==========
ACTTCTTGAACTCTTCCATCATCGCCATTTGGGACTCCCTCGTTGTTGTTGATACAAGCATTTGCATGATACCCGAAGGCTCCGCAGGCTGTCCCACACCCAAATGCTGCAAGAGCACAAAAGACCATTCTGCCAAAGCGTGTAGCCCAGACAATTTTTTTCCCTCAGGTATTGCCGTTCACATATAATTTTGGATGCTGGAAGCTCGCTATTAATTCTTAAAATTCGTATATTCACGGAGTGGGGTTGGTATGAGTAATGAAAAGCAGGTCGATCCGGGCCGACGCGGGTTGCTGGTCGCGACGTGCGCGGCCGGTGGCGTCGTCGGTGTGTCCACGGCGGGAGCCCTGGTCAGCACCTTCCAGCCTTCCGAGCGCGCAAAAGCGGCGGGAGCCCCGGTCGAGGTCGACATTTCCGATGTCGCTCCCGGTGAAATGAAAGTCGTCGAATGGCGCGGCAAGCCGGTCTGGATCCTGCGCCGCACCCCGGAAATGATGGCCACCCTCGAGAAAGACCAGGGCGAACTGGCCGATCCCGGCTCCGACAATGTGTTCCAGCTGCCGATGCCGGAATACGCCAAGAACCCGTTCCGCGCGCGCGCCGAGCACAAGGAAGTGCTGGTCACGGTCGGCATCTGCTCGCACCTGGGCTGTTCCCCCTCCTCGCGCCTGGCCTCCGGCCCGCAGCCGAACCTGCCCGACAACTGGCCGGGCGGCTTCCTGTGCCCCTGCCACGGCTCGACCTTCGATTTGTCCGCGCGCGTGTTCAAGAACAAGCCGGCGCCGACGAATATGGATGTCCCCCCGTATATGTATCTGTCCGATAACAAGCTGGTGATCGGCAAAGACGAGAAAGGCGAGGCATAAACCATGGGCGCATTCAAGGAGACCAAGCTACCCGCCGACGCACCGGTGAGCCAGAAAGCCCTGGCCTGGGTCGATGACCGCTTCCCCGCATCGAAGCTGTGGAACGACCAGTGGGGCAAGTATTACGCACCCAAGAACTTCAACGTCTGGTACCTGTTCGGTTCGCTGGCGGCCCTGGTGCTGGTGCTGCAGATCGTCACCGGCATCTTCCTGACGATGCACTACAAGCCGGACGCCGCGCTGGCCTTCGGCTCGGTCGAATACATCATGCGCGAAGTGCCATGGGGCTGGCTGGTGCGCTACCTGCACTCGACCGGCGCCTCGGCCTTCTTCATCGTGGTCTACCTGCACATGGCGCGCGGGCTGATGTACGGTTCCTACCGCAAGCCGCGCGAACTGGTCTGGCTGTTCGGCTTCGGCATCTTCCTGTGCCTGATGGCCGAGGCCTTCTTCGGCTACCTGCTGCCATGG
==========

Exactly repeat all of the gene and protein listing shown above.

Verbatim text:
ACTTCTTGAACTCTTCCATCATCGCCATTTGGGACTCCCTCGTTGTTGTTGATACAAGCATTTGCATGATACCCGAAGGCTCCGCAGGCTGTCCCACACCCAAATGCTGCAAGAGCACAAAAGACCATTCTGCCAAAGCGTGTAGCCCAGACAATTTTTTTCCCTCAGGTATTGCCGTTCACATATAATTTTGGATGCTGGAAGCTCGCTATTAATTCTTAAAATTCGTATATTCACGGAGTGGGGTTGGTATGAGTAATGAAAAGCAGGTCGATCCGGGCCGACGCGGGTTGCTGGTCGCGACGTGCGCGGCCGGTGGCGTCGTCGGTGTGTCCACGGCGGGAGCCCTGGTCAGCACCTTCCAGCCTTCCGAGCGCGCAAAAGCGGCGGGAGCCCCGGTCGAGGTCGACATTTCCGATGTCGCTCCCGGTGAAATGAAAGTCGTCGAATGGCGCGGCAAGCCGGTCTGGATCCTGCGCCGCACCCCGGAAATGATGGCCACCCTCGAGAAAGACCAGGGCGAACTGGCCGATCCCGGCTCCGACAATGTGTTCCAGCTGCCGATGCCGGAATACGCCAAGAACCCGTTCCGCGCGCGCGCCGAGCACAAGGAAGTGCTGGTCACGGTCGGCATCTGCTCGCACCTGGGCTGTTCCCCCTCCTCGCGCCTGGCCTCCGGCCCGCAGCCGAACCTGCCCGACAACTGGCCGGGCGGCTTCCTGTGCCCCTGCCACGGCTCGACCTTCGATTTGTCCGCGCGCGTGTTCAAGAACAAGCCGGCGCCGACGAATATGGATGTCCCCCCGTATATGTATCTGTCCGATAACAAGCTGGTGATCGGCAAAGACGAGAAAGGCGAGGCATAAACCATGGGCGCATTCAAGGAGACCAAGCTACCCGCCGACGCACCGGTGAGCCAGAAAGCCCTGGCCTGGGTCGATGACCGCTTCCCCGCATCGAAGCTGTGGAACGACCAGTGGGGCAAGTATTACGCACCCAAGAACTTCAACGTCTGGTACCTGTTCGGTTCGCTGGCGGCCCTGGTGCTGGTGCTGCAGATCGTCACCGGCATCTTCCTGACGATGCACTACAAGCCGGACGCCGCGCTGGCCTTCGGCTCGGTCGAATACATCATGCGCGAAGTGCCATGGGGCTGGCTGGTGCGCTACCTGCACTCGACCGGCGCCTCGGCCTTCTTCATCGTGGTCTACCTGCACATGGCGCGCGGGCTGATGTACGGTTCCTACCGCAAGCCGCGCGAACTGGTCTGGCTGTTCGGCTTCGGCATCTTCCTGTGCCTGATGGCCGAGGCCTTCTTCGGCTACCTGCTGCCATGG